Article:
Appellee suffered a compensable injury to his back on June 28, 2004. He was
treated by Dr. John Wilson, whose treatment included surgery. Appellee reached
maximum medical improvement on February 16, 2005, though he remained under Dr.
Wilson’s care. A permanent total disability finding was accepted, for which appellee
receives permanent indemnity benefits. The costs of appellee’s medical care through the
surgery was paid for by appellants.
In 2015, appellee contacted Dr. Wilson when he again began to experience back
pain. Dr. Wilson advised appellee that he had retired, referring appellee to his former
partner, Dr. Kathryn McCarthy. Dr. McCarthy subsequently took over appellee’s
treatment, performing surgery on appellee on April 13, 2015. Appellee’s medical bills
arising from the treatment were paid by Medicare. ArcBest was notified by letter from the
Centers for Medicare and Medicaid Services (CMMS) on April 13, 2017, of CMMS’s belief
that ArcBest owed it $21,332.86 for conditional payments it made on appellee’s behalf for
which ArcBest had “primary payment responsibility[.]” CMMS notified appellee, by letter
dated April 20, 2017, of its attempt to recover said conditional payments from ArcBest,
attaching a copy of its April 13, 2017 letter to ArcBest thereto. Appellee was advised that
he need not take any action at that time. At some point, appellants contested the payments
and appellee obtained an attorney, though neither date is clear from the record.
According to the January 10, 2018 prehearing order, the issues to be adjudicated
were whether appellee received a valid referral from Dr. Wilson to Dr. McCarthy and
whether the treatment appellee received from Dr. McCarthy was “the result of a valid
referral, was authorized, and was reasonably necessary in relation to [appellee’s]
compensable injury.” That an employee/employer relationship existed at the time of
injury; that appellee sustained a compensable lumbar injury on June 28, 2004; that
appellee’s healing period ended on or about February 16, 2005; and that appellee was
permanently and totally disabled and presently receiving permanent indemnity benefits
from ArcBest was stipulated to.
A hearing was held on February 28, 2018. Appellee, who was sixty-nine years old at
the time of the hearing, testified that he was treated by Dr. Wilson who performed an L4-5
decompression surgery and an L5-S1 fusion surgery. Dr. Wilson told appellee the “surgery
would last 10-15 years if [appellee] took real good care of [his] back, so [he] tried to follow
those instructions.” He saw Dr. McCarthy for the first time in March 2015. He had been
referred to her by Dr. Wilson after he informed appellee that he had retired. Appellee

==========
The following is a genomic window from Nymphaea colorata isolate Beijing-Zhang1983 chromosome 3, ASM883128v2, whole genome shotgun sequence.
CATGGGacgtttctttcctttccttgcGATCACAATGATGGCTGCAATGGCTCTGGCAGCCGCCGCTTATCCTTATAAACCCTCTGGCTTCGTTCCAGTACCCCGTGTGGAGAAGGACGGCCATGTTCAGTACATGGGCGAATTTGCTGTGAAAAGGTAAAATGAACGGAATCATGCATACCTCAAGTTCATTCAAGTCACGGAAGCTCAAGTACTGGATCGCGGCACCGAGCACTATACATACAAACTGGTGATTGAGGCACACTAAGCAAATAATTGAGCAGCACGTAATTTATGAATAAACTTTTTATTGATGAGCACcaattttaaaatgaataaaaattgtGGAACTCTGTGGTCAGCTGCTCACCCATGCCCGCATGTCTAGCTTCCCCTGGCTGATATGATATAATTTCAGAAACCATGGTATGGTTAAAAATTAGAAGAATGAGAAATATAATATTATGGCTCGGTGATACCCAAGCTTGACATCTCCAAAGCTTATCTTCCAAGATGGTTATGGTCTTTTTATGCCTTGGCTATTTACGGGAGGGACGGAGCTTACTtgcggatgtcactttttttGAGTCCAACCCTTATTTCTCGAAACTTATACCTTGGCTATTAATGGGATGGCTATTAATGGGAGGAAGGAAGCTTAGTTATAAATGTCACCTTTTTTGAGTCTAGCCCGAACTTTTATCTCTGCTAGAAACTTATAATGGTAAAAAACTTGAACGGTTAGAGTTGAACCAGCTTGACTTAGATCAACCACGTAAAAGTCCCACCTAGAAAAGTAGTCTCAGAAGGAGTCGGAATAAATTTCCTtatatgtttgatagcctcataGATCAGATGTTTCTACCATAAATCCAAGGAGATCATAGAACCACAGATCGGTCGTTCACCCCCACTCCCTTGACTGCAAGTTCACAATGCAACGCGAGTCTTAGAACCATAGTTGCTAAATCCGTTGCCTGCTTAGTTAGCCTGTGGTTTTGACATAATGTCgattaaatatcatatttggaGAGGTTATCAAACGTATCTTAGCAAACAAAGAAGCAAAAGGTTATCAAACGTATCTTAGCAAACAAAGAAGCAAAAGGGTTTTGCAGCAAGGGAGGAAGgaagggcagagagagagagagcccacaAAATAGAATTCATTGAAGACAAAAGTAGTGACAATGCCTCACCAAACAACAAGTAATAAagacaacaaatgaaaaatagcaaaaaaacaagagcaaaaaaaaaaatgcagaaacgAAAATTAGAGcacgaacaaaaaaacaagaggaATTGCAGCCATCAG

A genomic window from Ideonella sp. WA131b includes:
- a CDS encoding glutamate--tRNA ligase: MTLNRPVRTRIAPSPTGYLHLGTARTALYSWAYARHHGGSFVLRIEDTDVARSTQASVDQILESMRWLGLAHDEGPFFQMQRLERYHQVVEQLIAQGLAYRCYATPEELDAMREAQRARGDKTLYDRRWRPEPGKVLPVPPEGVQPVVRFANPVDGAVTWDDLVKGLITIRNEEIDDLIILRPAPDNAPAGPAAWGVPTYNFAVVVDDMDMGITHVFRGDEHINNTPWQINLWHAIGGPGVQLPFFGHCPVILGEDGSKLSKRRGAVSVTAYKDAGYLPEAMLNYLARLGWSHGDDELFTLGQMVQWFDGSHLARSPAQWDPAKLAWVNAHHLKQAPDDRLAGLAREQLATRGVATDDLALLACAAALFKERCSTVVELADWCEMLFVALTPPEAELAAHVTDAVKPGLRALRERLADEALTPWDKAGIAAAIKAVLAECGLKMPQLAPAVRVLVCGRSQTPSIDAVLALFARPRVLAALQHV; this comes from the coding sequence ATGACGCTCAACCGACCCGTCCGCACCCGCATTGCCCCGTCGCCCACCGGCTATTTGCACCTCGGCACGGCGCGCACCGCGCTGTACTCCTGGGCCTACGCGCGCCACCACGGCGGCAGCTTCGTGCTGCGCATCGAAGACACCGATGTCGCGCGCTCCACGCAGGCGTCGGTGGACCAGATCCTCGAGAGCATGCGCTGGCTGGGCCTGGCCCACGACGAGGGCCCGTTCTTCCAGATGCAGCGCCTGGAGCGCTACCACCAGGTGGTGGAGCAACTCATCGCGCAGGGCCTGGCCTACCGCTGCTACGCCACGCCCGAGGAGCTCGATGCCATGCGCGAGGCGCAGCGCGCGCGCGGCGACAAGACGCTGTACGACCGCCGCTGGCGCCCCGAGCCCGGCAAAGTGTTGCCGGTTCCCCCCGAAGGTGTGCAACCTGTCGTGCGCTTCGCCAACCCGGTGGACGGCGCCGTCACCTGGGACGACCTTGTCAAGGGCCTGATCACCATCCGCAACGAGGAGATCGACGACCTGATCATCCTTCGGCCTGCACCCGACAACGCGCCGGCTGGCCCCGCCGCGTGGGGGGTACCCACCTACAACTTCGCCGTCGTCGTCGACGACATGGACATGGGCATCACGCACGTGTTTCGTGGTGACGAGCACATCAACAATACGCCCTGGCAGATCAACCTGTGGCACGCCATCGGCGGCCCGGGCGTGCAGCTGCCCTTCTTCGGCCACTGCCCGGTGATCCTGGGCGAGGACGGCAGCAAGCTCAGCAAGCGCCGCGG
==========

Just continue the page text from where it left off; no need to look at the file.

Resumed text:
denied that he had hurt his back in the interim between his surgery by Dr. Wilson and his
referral to Dr. McCarthy.
Appellee gave Dr. McCarthy his insurance information—Medicare and Physician’s
Mutual—and advised that he had “had two prior surgeries and [he] worked for ABF” when
asked how he hurt his back. When asked if ABF had workers’ compensation insurance, he
said yes. Dr. McCarthy later performed an L4-5 fusion surgery in April 2015.
When appellee “realized [he] needed help, [he] needed a doctor,” he contacted Dr.
Wilson. He “did not feel like” he needed to get a change of physician “because [he] had
communicated with Dr. Wilson and gotten a referral[.]” It had been “quite a while” since
appellee last saw Dr. McCarthy as he “[felt] like [he had] recovered from the surgery”
though he “still had ongoing problems with [his] back.” He manages said unidentified
problems with over-the-counter medications.
Appellee had not spoken with anyone at ABF since 2005 and went “many years”
without communicating to Dr. Wilson “because [he] didn’t need anything.” Furthermore,
“[s]ince the beginning, first injury, [he had] never contacted ABF when [he] needed a
doctor.” Appellee had not contacted ABF in 2015 when he contacted Dr. Wilson. Neither
he nor his attorney had asked ABF or the Commission to change physicians from Dr.
Wilson to Dr. McCarthy; “he didn’t know [he] had to.” “No one . . . contacted [appellee]
in the last couple of years and asked [him] to pay anything over and above what was already
paid in this case.” His bills had either been paid by Medicare or Physician’s Mutual. He
had received a letter from CMMS regarding the 2015 bills and was concerned that “at
some point in the future, [he] could be contacted by Medicare with a request to reimburse
it for payments made.”
Travis Sharp, a “work comp examiner” for ArcBest, testified that he was not
contacted by anyone with any medical provider—including Dr. McCarthy or St. Vincent
Infirmary—requesting authorization for treatment in 2015. He agreed that a bill would not
be sent to him until after treatment had been performed. He admitted that ArcBest has “a